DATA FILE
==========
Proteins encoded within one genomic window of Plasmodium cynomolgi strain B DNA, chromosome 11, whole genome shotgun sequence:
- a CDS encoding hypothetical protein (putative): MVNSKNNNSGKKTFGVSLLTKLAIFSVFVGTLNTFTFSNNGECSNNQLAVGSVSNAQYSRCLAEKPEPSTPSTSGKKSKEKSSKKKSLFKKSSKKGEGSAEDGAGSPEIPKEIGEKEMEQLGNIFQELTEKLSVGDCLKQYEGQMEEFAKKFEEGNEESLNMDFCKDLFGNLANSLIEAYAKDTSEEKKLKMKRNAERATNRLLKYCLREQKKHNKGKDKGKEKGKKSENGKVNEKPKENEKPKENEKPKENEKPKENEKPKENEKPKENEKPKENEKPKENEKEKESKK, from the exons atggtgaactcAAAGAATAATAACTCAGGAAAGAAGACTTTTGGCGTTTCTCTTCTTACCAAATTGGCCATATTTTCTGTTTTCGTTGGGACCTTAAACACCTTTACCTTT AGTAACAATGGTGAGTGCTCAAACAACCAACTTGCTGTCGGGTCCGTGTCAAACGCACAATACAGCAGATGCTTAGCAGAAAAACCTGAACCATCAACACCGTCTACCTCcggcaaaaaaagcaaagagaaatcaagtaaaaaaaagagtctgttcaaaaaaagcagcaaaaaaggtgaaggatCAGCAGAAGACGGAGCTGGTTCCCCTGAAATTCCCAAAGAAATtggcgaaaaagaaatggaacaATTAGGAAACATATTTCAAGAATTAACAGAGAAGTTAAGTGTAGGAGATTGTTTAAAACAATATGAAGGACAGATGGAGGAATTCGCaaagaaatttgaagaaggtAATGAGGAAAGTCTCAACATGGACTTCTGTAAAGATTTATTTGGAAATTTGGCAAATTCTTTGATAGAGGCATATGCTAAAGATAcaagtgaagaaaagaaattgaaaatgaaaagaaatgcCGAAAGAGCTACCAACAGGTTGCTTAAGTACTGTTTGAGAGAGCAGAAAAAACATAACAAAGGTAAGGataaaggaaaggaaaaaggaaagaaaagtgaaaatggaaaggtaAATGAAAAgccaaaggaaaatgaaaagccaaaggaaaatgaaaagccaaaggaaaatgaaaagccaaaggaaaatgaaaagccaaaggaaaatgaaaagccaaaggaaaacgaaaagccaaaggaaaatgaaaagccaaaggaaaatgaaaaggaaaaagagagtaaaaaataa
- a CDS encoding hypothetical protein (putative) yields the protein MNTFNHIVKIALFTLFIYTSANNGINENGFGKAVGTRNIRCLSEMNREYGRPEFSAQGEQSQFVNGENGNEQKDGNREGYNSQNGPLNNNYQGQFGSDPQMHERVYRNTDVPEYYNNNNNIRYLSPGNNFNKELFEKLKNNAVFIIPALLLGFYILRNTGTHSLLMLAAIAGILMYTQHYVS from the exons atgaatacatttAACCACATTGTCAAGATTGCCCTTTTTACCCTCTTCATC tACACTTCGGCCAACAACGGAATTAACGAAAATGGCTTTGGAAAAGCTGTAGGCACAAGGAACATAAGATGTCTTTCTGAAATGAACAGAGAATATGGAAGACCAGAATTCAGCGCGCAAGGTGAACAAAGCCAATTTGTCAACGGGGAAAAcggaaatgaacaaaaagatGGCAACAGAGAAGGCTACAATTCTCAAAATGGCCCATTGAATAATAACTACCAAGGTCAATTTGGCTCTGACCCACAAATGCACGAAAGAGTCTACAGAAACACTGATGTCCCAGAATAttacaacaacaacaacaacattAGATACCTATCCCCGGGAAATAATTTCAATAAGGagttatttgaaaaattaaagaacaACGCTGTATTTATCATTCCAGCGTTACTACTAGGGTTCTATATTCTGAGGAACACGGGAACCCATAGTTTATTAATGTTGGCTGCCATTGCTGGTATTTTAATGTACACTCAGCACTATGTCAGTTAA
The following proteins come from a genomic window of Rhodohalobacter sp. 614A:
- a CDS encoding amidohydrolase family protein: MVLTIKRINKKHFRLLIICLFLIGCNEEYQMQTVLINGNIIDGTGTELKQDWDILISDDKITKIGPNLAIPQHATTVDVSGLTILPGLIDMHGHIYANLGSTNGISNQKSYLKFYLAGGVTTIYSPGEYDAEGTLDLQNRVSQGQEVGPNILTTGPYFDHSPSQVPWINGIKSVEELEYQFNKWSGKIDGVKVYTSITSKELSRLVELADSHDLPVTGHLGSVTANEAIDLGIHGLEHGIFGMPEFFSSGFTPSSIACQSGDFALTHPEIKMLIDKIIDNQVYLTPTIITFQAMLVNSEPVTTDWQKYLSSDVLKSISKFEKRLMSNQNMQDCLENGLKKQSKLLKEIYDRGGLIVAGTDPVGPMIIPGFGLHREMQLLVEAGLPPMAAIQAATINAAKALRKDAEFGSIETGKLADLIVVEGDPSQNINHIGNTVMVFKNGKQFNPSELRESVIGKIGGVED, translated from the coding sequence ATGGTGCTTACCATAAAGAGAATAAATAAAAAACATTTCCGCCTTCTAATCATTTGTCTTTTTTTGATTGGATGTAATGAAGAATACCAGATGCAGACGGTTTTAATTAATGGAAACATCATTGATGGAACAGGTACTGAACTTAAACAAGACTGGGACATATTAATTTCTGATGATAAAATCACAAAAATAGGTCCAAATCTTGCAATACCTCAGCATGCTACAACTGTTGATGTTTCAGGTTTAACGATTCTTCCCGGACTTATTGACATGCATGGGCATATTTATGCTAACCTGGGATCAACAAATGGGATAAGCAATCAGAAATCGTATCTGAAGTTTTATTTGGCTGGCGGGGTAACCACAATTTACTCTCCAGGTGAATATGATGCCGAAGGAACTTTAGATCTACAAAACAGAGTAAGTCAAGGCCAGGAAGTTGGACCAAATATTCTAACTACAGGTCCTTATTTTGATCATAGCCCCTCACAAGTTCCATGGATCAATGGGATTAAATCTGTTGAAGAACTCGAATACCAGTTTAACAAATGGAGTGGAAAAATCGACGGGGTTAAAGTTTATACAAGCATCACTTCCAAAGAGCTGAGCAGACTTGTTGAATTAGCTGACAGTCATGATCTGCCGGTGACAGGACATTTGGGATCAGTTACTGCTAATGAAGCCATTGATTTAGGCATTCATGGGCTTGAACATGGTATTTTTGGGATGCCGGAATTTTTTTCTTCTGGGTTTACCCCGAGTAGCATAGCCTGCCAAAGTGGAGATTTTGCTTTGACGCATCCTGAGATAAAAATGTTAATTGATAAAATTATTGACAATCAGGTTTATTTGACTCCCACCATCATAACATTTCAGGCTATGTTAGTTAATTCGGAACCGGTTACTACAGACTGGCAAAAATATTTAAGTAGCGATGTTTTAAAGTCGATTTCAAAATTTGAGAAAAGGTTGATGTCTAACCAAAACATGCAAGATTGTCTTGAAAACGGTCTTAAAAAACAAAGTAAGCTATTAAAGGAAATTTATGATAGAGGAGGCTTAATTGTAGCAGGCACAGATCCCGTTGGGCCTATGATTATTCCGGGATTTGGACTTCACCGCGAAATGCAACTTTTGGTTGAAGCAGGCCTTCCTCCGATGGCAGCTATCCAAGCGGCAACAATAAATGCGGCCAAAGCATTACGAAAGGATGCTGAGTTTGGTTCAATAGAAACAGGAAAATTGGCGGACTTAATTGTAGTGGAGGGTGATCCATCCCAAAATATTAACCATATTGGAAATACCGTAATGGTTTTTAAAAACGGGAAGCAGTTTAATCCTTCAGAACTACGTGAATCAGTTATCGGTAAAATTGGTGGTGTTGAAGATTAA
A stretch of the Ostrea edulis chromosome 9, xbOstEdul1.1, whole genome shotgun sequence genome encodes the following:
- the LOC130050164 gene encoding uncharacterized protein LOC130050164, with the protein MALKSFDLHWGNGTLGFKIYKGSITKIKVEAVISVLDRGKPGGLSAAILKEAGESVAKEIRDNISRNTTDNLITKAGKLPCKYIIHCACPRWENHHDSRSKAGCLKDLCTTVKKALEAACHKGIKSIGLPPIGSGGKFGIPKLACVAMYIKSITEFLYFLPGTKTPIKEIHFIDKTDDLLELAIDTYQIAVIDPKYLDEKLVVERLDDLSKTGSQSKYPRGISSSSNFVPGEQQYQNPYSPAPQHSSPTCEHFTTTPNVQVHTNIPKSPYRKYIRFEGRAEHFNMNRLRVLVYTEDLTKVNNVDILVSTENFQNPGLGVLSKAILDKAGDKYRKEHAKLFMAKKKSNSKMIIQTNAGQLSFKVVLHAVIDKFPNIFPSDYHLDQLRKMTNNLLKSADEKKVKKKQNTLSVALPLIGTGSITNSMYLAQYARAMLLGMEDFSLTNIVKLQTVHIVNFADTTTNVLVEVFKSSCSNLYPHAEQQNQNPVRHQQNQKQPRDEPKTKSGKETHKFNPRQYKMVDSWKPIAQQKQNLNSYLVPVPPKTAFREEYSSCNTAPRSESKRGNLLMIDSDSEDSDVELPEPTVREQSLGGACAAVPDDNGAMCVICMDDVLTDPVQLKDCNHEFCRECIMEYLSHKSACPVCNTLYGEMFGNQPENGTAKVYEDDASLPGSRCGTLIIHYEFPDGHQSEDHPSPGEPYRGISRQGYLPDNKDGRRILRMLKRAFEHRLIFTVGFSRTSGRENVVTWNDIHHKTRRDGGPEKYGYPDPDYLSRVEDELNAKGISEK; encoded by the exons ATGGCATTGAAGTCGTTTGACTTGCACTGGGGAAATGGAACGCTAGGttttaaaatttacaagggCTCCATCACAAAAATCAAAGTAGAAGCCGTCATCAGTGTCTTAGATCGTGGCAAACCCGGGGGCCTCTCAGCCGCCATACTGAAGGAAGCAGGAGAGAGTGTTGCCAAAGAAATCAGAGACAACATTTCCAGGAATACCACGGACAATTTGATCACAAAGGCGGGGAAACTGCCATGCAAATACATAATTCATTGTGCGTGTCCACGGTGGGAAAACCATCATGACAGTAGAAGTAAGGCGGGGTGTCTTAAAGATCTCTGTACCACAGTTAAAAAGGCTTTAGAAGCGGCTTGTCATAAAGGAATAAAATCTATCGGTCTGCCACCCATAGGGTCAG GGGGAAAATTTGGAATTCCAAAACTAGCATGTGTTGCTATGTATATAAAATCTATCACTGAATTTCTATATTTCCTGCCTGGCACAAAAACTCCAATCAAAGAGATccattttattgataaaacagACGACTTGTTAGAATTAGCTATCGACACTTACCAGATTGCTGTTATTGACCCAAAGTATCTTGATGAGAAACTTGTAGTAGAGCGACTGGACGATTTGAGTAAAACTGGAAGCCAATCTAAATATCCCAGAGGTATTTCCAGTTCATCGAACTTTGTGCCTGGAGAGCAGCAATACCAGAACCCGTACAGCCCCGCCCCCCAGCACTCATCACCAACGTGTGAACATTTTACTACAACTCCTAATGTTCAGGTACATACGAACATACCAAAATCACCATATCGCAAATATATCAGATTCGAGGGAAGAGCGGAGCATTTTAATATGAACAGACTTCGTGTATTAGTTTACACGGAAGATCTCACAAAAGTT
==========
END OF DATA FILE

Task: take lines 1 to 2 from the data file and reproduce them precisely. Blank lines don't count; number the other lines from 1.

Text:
Proteins encoded within one genomic window of Plasmodium cynomolgi strain B DNA, chromosome 11, whole genome shotgun sequence:
- a CDS encoding hypothetical protein (putative): MVNSKNNNSGKKTFGVSLLTKLAIFSVFVGTLNTFTFSNNGECSNNQLAVGSVSNAQYSRCLAEKPEPSTPSTSGKKSKEKSSKKKSLFKKSSKKGEGSAEDGAGSPEIPKEIGEKEMEQLGNIFQELTEKLSVGDCLKQYEGQMEEFAKKFEEGNEESLNMDFCKDLFGNLANSLIEAYAKDTSEEKKLKMKRNAERATNRLLKYCLREQKKHNKGKDKGKEKGKKSENGKVNEKPKENEKPKENEKPKENEKPKENEKPKENEKPKENEKPKENEKPKENEKEKESKK, from the exons atggtgaactcAAAGAATAATAACTCAGGAAAGAAGACTTTTGGCGTTTCTCTTCTTACCAAATTGGCCATATTTTCTGTTTTCGTTGGGACCTTAAACACCTTTACCTTT AGTAACAATGGTGAGTGCTCAAACAACCAACTTGCTGTCGGGTCCGTGTCAAACGCACAATACAGCAGATGCTTAGCAGAAAAACCTGAACCATCAACACCGTCTACCTCcggcaaaaaaagcaaagagaaatcaagtaaaaaaaagagtctgttcaaaaaaagcagcaaaaaaggtgaaggatCAGCAGAAGACGGAGCTGGTTCCCCTGAAATTCCCAAAGAAATtggcgaaaaagaaatggaacaATTAGGAAACATATTTCAAGAATTAACAGAGAAGTTAAGTGTAGGAGATTGTTTAAAACAATATGAAGGACAGATGGAGGAATTCGCaaagaaatttgaagaaggtAATGAGGAAAGTCTCAACATGGACTTCTGTAAAGATTTATTTGGAAATTTGGCAAATTCTTTGATAGAGGCATATGCTAAAGATAcaagtgaagaaaagaaattgaaaatgaaaagaaatgcCGAAAGAGCTACCAACAGGTTGCTTAAGTACTGTTTGAGAGAGCAGAAAAAACATAACAAAGGTAAGGataaaggaaaggaaaaaggaaagaaaagtgaaaatggaaaggtaAATGAAAAgccaaaggaaaatgaaaagccaaaggaaaatgaaaagccaaaggaaaatgaaaagccaaaggaaaatgaaaagccaaaggaaaatgaaaagccaaaggaaaacgaaaagccaaaggaaaatgaaaagccaaaggaaaatgaaaaggaaaaagagagtaaaaaataa